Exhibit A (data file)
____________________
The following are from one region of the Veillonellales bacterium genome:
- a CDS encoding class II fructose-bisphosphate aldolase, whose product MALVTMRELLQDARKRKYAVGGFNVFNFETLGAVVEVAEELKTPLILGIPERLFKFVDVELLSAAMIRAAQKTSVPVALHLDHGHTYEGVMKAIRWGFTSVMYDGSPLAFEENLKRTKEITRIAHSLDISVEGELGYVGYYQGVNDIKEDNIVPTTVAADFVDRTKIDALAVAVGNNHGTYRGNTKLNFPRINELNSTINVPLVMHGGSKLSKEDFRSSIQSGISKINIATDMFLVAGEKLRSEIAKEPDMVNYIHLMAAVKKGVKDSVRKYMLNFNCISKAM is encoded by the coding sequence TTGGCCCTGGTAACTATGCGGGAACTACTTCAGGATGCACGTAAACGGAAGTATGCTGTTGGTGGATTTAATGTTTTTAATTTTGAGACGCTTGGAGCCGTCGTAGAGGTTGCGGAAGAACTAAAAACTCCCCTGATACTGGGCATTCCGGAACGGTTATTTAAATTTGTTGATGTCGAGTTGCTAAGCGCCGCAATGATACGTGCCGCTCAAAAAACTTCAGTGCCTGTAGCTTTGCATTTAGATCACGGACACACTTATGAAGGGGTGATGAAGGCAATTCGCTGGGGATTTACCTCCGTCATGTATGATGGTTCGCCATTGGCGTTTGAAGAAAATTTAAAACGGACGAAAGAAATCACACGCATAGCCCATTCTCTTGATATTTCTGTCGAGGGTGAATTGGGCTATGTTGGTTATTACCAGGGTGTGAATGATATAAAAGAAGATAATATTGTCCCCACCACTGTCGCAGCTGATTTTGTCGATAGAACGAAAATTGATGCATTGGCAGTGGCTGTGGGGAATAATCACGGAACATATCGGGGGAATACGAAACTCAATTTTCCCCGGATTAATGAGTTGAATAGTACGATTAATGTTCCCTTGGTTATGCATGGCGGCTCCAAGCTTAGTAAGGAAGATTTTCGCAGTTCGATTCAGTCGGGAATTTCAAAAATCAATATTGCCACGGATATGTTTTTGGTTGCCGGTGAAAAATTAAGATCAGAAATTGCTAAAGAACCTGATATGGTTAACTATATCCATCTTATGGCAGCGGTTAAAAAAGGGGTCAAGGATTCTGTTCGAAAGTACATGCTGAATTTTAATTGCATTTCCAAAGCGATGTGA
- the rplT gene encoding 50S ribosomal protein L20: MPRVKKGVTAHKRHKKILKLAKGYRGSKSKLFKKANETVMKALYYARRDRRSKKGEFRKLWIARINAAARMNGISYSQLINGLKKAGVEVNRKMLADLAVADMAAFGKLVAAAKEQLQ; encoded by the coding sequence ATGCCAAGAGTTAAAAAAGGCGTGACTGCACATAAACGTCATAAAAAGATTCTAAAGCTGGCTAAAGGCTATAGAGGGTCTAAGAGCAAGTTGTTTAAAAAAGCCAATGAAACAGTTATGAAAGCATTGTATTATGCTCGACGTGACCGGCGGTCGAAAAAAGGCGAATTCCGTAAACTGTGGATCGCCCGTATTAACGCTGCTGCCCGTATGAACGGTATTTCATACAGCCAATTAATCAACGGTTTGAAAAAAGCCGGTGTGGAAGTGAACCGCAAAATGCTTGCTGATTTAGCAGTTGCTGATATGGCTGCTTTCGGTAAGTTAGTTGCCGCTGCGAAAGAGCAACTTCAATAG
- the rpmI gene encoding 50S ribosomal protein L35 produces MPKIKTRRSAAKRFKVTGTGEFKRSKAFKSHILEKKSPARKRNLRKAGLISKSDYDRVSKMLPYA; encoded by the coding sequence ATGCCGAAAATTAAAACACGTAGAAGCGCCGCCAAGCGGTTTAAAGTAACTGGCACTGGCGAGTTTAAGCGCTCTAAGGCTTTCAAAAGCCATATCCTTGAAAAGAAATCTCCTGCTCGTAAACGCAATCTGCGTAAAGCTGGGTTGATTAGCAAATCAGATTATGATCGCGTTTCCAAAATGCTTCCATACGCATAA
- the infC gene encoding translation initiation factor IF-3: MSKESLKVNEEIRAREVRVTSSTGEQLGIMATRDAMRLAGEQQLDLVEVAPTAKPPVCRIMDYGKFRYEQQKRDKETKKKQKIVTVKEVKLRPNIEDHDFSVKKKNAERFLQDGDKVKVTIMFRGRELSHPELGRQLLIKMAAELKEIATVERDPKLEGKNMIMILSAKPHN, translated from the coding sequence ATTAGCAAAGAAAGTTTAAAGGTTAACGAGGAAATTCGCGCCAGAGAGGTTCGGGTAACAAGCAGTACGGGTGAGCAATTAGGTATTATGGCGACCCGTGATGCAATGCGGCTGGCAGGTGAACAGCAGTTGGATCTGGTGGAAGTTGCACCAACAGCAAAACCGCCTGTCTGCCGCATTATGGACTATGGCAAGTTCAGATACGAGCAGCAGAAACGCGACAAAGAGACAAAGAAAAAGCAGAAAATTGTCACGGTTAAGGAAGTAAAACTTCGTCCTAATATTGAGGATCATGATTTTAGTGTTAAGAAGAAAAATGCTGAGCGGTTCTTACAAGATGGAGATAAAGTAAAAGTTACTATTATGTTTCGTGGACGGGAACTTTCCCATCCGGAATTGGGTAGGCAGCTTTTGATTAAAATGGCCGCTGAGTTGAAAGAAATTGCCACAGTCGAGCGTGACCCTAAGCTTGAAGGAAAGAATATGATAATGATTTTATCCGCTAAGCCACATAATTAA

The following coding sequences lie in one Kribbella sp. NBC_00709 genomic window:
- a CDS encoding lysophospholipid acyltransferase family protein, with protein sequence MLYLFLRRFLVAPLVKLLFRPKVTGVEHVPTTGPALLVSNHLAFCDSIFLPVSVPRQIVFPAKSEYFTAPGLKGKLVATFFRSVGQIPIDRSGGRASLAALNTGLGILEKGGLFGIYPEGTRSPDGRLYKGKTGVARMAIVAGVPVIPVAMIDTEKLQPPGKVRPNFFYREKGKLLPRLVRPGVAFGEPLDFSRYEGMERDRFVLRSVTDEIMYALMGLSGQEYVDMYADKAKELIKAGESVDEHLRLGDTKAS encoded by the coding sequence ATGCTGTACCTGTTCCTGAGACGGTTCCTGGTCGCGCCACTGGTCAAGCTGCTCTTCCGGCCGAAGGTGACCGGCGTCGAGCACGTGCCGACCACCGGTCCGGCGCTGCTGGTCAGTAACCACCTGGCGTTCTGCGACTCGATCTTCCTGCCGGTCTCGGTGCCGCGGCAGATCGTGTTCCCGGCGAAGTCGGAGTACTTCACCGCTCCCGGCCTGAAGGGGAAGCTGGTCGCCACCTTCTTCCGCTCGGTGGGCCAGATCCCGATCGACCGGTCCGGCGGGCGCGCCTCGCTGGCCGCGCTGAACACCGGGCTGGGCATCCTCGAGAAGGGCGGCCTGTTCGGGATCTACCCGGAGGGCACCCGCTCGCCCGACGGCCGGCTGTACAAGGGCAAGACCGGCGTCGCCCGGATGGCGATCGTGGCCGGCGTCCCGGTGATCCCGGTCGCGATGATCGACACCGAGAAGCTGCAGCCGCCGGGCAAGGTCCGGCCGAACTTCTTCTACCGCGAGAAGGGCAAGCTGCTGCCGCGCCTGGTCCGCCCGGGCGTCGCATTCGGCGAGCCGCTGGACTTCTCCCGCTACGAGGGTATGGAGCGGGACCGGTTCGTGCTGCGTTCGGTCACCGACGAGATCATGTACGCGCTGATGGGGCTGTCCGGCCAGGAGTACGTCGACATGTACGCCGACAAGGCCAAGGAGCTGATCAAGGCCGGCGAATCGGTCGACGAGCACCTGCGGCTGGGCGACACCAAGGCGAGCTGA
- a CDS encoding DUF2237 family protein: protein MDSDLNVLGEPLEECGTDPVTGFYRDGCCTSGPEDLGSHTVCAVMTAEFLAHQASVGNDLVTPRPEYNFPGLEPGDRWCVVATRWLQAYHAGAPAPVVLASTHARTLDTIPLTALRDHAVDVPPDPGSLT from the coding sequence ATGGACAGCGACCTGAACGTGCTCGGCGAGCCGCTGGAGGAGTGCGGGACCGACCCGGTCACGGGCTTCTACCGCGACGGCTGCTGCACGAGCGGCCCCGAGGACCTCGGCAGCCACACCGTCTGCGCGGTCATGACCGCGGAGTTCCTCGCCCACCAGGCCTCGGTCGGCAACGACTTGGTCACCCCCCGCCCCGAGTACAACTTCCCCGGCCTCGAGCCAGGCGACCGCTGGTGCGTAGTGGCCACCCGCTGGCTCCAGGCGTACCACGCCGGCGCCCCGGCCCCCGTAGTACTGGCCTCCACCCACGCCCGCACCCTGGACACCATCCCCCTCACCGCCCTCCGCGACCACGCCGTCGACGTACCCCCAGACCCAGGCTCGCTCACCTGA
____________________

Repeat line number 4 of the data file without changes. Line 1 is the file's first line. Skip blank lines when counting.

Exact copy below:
- the rpmI gene encoding 50S ribosomal protein L35 produces MPKIKTRRSAAKRFKVTGTGEFKRSKAFKSHILEKKSPARKRNLRKAGLISKSDYDRVSKMLPYA; encoded by the coding sequence ATGCCGAAAATTAAAACACGTAGAAGCGCCGCCAAGCGGTTTAAAGTAACTGGCACTGGCGAGTTTAAGCGCTCTAAGGCTTTCAAAAGCCATATCCTTGAAAAGAAATCTCCTGCTCGTAAACGCAATCTGCGTAAAGCTGGGTTGATTAGCAAATCAGATTATGATCGCGTTTCCAAAATGCTTCCATACGCATAA